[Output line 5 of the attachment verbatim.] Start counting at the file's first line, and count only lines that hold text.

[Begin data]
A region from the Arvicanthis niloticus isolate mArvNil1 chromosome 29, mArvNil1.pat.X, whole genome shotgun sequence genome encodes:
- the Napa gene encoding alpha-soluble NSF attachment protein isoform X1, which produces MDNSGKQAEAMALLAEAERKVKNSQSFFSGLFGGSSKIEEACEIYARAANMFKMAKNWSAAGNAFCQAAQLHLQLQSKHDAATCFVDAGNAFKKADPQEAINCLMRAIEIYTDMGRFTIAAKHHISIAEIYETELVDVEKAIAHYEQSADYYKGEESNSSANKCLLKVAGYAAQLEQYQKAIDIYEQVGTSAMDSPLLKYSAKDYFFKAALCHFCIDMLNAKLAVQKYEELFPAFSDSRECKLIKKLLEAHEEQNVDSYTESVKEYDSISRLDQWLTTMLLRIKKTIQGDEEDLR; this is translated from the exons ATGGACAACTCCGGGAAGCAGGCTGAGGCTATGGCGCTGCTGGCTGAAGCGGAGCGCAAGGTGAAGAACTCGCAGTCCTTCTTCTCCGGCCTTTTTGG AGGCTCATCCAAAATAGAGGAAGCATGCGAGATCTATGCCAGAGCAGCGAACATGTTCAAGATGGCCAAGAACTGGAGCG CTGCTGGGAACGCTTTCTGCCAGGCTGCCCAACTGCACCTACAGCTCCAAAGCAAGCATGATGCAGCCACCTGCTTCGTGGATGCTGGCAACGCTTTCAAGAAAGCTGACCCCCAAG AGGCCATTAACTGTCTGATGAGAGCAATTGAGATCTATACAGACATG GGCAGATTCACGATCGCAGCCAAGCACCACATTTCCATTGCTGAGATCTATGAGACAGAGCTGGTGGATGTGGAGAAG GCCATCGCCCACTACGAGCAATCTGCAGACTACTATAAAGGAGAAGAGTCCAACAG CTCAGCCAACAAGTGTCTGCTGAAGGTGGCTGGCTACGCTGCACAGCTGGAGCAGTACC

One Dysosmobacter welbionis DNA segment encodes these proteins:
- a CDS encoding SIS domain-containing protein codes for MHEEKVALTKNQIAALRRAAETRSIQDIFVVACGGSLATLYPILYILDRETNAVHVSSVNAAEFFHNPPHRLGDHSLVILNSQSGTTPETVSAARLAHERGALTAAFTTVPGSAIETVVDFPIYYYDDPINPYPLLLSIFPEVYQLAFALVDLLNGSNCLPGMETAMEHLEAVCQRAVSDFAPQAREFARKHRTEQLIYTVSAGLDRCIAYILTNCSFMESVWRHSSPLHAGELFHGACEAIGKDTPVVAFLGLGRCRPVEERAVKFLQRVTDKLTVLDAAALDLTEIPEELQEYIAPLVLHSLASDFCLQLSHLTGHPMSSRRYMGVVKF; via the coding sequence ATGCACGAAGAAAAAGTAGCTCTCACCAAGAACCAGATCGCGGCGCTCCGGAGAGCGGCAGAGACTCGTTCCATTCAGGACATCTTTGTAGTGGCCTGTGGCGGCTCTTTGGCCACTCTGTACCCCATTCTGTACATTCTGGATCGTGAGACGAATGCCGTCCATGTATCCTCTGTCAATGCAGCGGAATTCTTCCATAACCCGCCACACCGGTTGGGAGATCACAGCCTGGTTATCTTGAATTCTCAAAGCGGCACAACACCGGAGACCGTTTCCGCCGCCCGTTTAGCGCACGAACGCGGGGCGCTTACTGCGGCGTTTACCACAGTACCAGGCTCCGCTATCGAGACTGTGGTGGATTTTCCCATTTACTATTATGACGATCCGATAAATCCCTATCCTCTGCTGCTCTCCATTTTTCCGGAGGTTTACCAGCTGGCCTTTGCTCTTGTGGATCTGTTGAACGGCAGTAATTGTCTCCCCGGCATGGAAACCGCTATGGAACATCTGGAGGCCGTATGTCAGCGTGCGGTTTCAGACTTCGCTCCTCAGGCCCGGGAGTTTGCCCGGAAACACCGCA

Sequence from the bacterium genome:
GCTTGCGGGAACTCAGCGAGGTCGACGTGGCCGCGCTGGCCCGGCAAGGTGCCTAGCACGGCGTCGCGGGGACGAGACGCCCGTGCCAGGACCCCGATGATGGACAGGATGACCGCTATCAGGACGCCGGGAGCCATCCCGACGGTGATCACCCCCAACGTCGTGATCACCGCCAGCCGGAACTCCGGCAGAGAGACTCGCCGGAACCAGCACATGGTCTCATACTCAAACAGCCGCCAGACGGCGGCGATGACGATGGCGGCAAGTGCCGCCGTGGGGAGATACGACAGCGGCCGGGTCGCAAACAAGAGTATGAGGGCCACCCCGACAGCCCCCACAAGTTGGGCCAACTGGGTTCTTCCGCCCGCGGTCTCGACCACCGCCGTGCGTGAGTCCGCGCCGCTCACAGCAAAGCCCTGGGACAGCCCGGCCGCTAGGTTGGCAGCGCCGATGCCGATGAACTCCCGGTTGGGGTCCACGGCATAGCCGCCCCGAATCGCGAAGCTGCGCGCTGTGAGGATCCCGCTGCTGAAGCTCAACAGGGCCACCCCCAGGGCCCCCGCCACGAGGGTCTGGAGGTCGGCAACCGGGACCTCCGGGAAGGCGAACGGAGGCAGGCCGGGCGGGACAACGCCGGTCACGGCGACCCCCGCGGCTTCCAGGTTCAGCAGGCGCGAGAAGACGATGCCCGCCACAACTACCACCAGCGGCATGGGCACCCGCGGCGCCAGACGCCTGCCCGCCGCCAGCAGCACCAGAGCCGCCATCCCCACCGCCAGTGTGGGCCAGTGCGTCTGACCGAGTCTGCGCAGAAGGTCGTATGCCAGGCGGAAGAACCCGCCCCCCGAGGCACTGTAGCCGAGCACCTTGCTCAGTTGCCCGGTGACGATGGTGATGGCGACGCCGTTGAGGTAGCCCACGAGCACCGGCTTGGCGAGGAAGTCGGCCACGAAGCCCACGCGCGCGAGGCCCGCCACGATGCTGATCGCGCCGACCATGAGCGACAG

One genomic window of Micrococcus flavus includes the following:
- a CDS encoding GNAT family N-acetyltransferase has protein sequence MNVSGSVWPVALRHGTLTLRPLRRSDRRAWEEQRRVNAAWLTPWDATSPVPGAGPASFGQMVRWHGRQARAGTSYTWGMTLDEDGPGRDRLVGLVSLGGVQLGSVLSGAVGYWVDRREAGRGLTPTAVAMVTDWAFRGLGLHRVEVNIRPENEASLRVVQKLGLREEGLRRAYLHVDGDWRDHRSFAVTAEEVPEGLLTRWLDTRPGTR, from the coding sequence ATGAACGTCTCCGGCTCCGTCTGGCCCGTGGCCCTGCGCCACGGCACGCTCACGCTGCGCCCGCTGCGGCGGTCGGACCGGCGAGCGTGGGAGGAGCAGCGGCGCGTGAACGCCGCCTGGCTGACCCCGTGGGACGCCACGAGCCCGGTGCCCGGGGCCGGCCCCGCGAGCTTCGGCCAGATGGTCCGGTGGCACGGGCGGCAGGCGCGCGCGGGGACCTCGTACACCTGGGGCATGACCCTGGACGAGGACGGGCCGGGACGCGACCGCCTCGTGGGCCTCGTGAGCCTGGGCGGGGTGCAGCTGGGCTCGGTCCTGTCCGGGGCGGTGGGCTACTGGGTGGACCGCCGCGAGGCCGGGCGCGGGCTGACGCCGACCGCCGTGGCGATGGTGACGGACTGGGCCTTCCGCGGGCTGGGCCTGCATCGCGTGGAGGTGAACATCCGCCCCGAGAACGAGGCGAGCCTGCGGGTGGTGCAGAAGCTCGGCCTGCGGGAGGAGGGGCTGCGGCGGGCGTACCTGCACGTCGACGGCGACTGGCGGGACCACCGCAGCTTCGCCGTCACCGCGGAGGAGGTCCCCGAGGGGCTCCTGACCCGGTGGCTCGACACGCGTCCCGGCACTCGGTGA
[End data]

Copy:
Sequence from the bacterium genome: